- Investigative — Investigative occupations frequently involve working with ideas and require an extensive amount of thinking. These occupations can involve searching for facts and figuring out problems mentally.
- Conventional — Conventional occupations frequently involve following set procedures and routines. These occupations can include working with data and details more than with ideas. Usually, there is a clear line of authority to follow.
- Attention to Detail — Job requires being careful about detail and thorough in completing work tasks.
- Dependability — Job requires being reliable, responsible, and dependable, and fulfilling obligations.
- Analytical Thinking — Job requires analyzing information and using logic to address work-related issues and problems.
- Integrity — Job requires being honest and ethical.
- Adaptability/Flexibility — Job requires being open to change (positive or negative) and to considerable variety in the workplace.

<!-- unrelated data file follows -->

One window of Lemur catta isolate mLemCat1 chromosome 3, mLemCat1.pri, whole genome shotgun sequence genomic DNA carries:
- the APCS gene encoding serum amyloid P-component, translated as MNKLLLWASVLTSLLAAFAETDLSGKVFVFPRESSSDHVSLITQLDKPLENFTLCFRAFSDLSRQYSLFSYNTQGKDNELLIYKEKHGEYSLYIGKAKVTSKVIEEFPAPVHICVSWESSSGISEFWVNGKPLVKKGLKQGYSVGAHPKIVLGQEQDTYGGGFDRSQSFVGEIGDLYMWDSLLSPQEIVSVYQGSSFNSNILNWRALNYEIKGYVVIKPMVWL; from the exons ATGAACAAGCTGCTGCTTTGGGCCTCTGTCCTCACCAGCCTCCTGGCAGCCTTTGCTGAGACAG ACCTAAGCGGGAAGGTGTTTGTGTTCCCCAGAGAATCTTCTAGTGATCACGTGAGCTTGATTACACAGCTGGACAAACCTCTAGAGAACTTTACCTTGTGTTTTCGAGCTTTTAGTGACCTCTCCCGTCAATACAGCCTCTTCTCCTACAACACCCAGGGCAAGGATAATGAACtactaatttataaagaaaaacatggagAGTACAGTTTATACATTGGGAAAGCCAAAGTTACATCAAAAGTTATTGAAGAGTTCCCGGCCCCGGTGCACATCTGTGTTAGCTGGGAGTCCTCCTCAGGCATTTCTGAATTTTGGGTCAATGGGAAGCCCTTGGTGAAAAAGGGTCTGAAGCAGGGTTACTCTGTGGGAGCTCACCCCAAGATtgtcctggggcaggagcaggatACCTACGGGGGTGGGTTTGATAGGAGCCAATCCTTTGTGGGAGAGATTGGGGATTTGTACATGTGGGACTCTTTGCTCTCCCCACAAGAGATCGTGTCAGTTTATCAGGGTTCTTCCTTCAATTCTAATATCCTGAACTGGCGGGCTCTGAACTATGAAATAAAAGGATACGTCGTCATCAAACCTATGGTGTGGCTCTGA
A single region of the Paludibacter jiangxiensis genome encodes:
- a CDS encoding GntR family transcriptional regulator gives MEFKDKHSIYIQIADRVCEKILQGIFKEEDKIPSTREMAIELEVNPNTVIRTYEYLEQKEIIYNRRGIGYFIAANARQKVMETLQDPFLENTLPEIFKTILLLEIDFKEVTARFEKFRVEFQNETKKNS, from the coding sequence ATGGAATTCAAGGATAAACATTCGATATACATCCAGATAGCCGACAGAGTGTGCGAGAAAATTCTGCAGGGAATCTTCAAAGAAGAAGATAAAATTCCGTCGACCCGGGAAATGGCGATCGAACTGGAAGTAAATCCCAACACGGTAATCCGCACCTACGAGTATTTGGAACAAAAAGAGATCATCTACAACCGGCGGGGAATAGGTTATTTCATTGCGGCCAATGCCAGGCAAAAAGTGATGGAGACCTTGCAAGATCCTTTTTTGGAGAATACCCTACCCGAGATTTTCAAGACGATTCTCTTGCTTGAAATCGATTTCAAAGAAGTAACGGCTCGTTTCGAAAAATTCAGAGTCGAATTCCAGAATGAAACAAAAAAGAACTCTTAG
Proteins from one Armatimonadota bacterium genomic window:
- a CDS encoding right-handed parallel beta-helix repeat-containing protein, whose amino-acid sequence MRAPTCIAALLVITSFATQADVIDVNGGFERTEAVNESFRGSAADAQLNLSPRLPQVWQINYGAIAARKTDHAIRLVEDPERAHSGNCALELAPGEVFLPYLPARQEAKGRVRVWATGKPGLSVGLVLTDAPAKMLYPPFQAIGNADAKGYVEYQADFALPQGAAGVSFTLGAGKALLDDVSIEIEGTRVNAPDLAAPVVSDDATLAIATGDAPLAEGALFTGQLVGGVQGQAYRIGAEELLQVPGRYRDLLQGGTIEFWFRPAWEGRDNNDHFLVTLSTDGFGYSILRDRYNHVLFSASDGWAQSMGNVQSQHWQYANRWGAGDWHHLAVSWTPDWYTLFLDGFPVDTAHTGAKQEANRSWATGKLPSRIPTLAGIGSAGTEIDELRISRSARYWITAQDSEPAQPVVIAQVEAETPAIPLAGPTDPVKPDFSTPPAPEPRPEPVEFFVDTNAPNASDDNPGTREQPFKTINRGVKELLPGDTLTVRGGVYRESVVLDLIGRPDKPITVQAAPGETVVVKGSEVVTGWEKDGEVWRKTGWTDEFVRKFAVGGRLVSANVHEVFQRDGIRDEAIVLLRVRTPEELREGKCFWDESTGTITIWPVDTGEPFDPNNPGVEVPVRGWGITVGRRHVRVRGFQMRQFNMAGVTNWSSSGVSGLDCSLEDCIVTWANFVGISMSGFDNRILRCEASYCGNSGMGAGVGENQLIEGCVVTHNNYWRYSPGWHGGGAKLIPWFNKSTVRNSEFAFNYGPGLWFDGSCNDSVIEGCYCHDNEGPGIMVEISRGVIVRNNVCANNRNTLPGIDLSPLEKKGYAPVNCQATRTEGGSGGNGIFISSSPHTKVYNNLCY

- Cooperation — Job requires being pleasant with others on the job and displaying a good-natured, cooperative attitude.
- Initiative — Job requires a willingness to take on responsibilities and challenges.
- Independence — Job requires developing one's own ways of doing things, guiding oneself with little or no supervision, and depending on oneself to get things done.
- Support — Occupations that satisfy this work value offer supportive management that stands behind employees. Corresponding needs are Company Policies, Supervision: Human Relations and Supervision: Technical.
- Working Conditions — Occupations that satisfy this work value offer job security and good working conditions. Corresponding needs are Activity, Compensation, Independence, Security, Variety, and Working Conditions.
- Independence — Occupations that satisfy this work value allow employees to work on their own and make decisions. Corresponding needs are Creativity, Responsibility, and Autonomy.